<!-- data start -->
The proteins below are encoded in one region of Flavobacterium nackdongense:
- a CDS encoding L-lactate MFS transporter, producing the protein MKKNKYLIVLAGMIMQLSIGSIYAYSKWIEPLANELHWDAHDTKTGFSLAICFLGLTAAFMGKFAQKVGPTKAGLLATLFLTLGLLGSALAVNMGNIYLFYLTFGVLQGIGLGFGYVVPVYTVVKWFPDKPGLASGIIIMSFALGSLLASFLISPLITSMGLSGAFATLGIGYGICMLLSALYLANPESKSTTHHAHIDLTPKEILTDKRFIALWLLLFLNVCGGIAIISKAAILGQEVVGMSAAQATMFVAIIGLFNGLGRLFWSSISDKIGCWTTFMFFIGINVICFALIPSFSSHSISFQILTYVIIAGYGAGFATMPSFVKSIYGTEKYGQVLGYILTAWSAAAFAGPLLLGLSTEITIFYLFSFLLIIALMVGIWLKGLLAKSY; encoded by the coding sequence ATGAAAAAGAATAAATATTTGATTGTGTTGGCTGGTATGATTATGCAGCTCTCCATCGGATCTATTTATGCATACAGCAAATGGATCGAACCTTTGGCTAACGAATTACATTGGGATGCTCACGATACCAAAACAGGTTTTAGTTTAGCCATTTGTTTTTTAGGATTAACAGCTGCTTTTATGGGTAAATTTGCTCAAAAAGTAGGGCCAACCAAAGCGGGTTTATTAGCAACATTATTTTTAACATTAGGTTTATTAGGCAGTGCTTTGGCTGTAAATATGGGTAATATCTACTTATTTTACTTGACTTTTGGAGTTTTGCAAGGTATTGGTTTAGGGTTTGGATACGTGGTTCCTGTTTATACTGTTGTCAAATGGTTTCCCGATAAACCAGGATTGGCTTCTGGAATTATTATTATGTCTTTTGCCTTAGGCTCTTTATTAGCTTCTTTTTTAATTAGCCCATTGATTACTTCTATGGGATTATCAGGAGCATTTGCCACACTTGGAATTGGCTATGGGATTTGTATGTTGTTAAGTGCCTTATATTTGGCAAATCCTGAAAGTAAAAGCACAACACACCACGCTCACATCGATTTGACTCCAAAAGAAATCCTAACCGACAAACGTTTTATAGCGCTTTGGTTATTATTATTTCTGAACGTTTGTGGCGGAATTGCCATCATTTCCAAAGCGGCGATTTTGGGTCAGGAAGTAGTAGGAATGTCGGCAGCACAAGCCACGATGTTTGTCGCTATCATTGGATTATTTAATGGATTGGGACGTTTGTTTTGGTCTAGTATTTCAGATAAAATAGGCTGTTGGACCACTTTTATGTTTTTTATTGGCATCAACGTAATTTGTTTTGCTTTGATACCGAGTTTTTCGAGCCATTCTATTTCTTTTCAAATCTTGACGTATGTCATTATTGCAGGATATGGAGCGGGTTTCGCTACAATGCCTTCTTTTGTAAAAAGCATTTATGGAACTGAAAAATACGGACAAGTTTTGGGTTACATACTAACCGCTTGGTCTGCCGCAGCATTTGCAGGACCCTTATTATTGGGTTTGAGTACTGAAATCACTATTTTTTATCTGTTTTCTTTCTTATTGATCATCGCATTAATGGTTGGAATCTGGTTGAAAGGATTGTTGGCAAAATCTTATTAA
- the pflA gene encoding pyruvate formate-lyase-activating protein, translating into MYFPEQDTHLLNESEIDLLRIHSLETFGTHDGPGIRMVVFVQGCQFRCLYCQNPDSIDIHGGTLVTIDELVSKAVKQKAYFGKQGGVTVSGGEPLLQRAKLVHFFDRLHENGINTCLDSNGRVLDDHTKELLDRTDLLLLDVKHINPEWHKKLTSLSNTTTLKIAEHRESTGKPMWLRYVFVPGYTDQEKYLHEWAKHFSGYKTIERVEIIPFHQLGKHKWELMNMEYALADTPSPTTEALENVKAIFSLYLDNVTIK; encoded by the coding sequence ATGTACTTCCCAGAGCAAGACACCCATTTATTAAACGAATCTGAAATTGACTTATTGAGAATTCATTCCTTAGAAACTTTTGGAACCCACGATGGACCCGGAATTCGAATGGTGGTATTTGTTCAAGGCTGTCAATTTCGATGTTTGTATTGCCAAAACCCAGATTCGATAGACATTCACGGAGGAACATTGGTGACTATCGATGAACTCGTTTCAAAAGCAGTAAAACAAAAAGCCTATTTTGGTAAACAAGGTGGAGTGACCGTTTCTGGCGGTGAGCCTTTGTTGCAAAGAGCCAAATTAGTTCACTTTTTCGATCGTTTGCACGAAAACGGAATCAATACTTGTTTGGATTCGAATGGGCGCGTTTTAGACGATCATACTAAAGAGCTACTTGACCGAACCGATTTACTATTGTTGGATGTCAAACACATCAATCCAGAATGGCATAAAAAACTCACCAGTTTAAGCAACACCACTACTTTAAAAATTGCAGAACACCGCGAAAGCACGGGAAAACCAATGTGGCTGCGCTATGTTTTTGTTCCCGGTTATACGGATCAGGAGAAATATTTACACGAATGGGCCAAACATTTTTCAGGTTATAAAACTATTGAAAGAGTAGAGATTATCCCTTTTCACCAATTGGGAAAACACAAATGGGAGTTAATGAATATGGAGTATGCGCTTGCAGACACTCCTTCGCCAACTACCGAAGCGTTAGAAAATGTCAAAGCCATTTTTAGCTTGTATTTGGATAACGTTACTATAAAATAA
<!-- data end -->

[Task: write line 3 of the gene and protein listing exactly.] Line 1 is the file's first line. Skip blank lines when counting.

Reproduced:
- the pflA gene encoding pyruvate formate-lyase-activating protein, translating into MYFPEQDTHLLNESEIDLLRIHSLETFGTHDGPGIRMVVFVQGCQFRCLYCQNPDSIDIHGGTLVTIDELVSKAVKQKAYFGKQGGVTVSGGEPLLQRAKLVHFFDRLHENGINTCLDSNGRVLDDHTKELLDRTDLLLLDVKHINPEWHKKLTSLSNTTTLKIAEHRESTGKPMWLRYVFVPGYTDQEKYLHEWAKHFSGYKTIERVEIIPFHQLGKHKWELMNMEYALADTPSPTTEALENVKAIFSLYLDNVTIK; encoded by the coding sequence ATGTACTTCCCAGAGCAAGACACCCATTTATTAAACGAATCTGAAATTGACTTATTGAGAATTCATTCCTTAGAAACTTTTGGAACCCACGATGGACCCGGAATTCGAATGGTGGTATTTGTTCAAGGCTGTCAATTTCGATGTTTGTATTGCCAAAACCCAGATTCGATAGACATTCACGGAGGAACATTGGTGACTATCGATGAACTCGTTTCAAAAGCAGTAAAACAAAAAGCCTATTTTGGTAAACAAGGTGGAGTGACCGTTTCTGGCGGTGAGCCTTTGTTGCAAAGAGCCAAATTAGTTCACTTTTTCGATCGTTTGCACGAAAACGGAATCAATACTTGTTTGGATTCGAATGGGCGCGTTTTAGACGATCATACTAAAGAGCTACTTGACCGAACCGATTTACTATTGTTGGATGTCAAACACATCAATCCAGAATGGCATAAAAAACTCACCAGTTTAAGCAACACCACTACTTTAAAAATTGCAGAACACCGCGAAAGCACGGGAAAACCAATGTGGCTGCGCTATGTTTTTGTTCCCGGTTATACGGATCAGGAGAAATATTTACACGAATGGGCCAAACATTTTTCAGGTTATAAAACTATTGAAAGAGTAGAGATTATCCCTTTTCACCAATTGGGAAAACACAAATGGGAGTTAATGAATATGGAGTATGCGCTTGCAGACACTCCTTCGCCAACTACCGAAGCGTTAGAAAATGTCAAAGCCATTTTTAGCTTGTATTTGGATAACGTTACTATAAAATAA